Self-service Business Intelligence (BI) is taking off. According to Market Research Future, the global self-service analytics market is expected to grow approximately 20% per year through 2022, with a total value of over $10B USD at the end of that timeframe.
There are a multitude of BI tools that can enable self-service analytics. But while many of these tools have fantastic capabilities, no tool is better than the analyst using it. In fact, if improperly used, the blessing of these tools’ visual appeal and ease-of-use becomes a curse, as they can spread bad insights far and wide. Carlie J. Idoine, Director of Research at Gartner, put it this way:
“If data and analytics leaders simply provide access to data and tools alone, self-service initiatives often don’t work out well. This is because the experience and skills of business users vary widely within individual organizations.”
What’s needed is a way to train business users to think about and develop Business Intelligence products that account for the business problem, available data, and the need for customer validation. Here’s how business users can start their journey toward effective, self-service analytics – and better decision-making.
Write Down the Business Question
Before writing a single line of code, examining a single row of data, or building a single visualization, first articulate the decision that must be made. For example, if you want to decide which customer segment to target for a new product, simply write down, “Which customer segment should we target with our new product?”
This question should be posted to an easily-accessible, public place like an intranet wiki or even a white board in a high-traffic area of the office. Putting it in writing gives stakeholders and developers the opportunity to develop a shared understanding of the problem, and provides meaningful direction for the BI solution.
A publicly-available and publicly-stated business question tends to initiate a problem-solving virtuous cycle: developers start writing down pieces of the solution that others can see, test, improve, and emulate. The solution can take shape in a white board drawing, a spreadsheet, bits of SQL code, or a working prototype of a dashboard. In all these cases, actually seeing a solution in action helps business stakeholders better understand both the business question, and what will and will not work in the solution.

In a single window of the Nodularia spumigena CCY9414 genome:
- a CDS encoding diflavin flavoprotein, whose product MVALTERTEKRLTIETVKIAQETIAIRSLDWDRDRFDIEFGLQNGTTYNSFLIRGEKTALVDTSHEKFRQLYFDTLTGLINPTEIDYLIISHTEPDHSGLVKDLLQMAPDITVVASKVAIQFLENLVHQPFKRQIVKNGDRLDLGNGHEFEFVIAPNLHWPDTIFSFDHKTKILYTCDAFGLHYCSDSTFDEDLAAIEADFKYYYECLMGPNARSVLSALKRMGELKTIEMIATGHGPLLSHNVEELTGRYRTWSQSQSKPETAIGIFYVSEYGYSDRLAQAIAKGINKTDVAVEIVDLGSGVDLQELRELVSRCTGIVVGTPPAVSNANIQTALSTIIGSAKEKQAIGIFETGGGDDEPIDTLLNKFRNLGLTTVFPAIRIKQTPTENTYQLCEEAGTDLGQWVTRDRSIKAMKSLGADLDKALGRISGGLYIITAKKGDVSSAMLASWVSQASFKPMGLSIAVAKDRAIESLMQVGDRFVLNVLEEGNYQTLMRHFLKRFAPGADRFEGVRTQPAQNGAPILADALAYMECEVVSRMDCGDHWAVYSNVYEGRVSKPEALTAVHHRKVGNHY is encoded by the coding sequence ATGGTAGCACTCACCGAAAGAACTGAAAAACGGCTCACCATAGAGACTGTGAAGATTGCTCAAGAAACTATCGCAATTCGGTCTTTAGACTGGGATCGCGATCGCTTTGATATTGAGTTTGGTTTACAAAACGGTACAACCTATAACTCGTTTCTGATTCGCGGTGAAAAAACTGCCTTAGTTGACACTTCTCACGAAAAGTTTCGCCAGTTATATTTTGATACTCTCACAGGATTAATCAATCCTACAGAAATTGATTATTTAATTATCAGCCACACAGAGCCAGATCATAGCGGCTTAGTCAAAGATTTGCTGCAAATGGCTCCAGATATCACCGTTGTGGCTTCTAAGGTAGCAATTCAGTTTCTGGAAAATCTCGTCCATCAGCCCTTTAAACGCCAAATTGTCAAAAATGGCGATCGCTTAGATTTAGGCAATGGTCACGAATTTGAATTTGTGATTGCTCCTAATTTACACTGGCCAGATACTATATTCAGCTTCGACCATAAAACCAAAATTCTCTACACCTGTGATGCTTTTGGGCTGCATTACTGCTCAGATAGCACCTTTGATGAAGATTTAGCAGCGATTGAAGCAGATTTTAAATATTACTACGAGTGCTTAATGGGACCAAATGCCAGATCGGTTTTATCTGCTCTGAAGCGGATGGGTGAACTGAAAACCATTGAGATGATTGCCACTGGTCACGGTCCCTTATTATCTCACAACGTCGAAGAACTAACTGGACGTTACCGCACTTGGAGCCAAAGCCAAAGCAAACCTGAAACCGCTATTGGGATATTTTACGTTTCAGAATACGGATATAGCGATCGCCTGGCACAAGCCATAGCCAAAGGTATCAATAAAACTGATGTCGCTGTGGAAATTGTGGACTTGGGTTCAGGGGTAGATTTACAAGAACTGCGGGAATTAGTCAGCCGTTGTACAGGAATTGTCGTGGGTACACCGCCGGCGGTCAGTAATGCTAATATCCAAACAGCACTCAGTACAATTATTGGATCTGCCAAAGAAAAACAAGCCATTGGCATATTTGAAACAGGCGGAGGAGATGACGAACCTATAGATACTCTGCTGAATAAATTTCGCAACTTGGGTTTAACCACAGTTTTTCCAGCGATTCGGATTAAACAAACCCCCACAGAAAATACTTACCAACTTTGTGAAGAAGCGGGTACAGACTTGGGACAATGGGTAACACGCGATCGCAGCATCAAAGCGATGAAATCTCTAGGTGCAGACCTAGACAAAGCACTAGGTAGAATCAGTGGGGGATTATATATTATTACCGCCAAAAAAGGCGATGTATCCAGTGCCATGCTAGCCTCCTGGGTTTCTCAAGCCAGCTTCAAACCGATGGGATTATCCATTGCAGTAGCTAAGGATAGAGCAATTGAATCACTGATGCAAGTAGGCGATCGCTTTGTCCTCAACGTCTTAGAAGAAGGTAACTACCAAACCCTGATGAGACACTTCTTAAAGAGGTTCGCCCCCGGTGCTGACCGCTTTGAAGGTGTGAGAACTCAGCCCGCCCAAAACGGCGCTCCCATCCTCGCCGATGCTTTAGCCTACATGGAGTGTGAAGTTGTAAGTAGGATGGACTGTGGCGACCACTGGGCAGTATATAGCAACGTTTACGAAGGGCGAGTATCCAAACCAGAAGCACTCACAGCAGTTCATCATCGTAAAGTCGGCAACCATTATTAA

Find the Data
With the decision framed in writing, the next step is to get the data required to answer the question. For the question posed above, for example, customer data from a CRM tool would be helpful, as well as information on competitive offerings.
With any data source, be sure to address the following questions:
- How is the data collected or generated? Was the data generated by sensors and automatically recorded? Was it manually entered by humans? Was it a simple recording of a transaction? Knowing the answers to these questions can help with data profiling and quality efforts later on.
- How can it be obtained? Can you query a database for the data? Or does it live in a spreadsheet somewhere on your internal network? Is it in a text file sent via SFTP? The format and acquisition method will impact your initial processing of the data.
- How frequently can it be updated? If you have a business decision to make on a recurring basis, knowing how often the data is updated impacts how often you can rerun the analysis.
- Are Subject Matter Experts (SMEs) available? Is there anyone who understands both the business context and technical constraints of the data? If so, get their contact information, as they can be a great help in understanding the data.
Understand the Data
With data in hand, the real nuts-and-bolts work of Business Intelligence begins. The analyst must thoroughly explore the data to understand what it shows, what it doesn’t show, data gaps, potential data quality issues, and possible remediation strategies. Data dictionaries, data exploration tools (which often come with BI software), and access to data stewards can all help strengthen the analyst’s understanding of the data.
- Data Dictionary: The owner of the data source may provide a data dictionary, which is a document that explains the file format, technical definitions of the columns (like data type and field length), business definition of the columns, and formulas for calculated fields.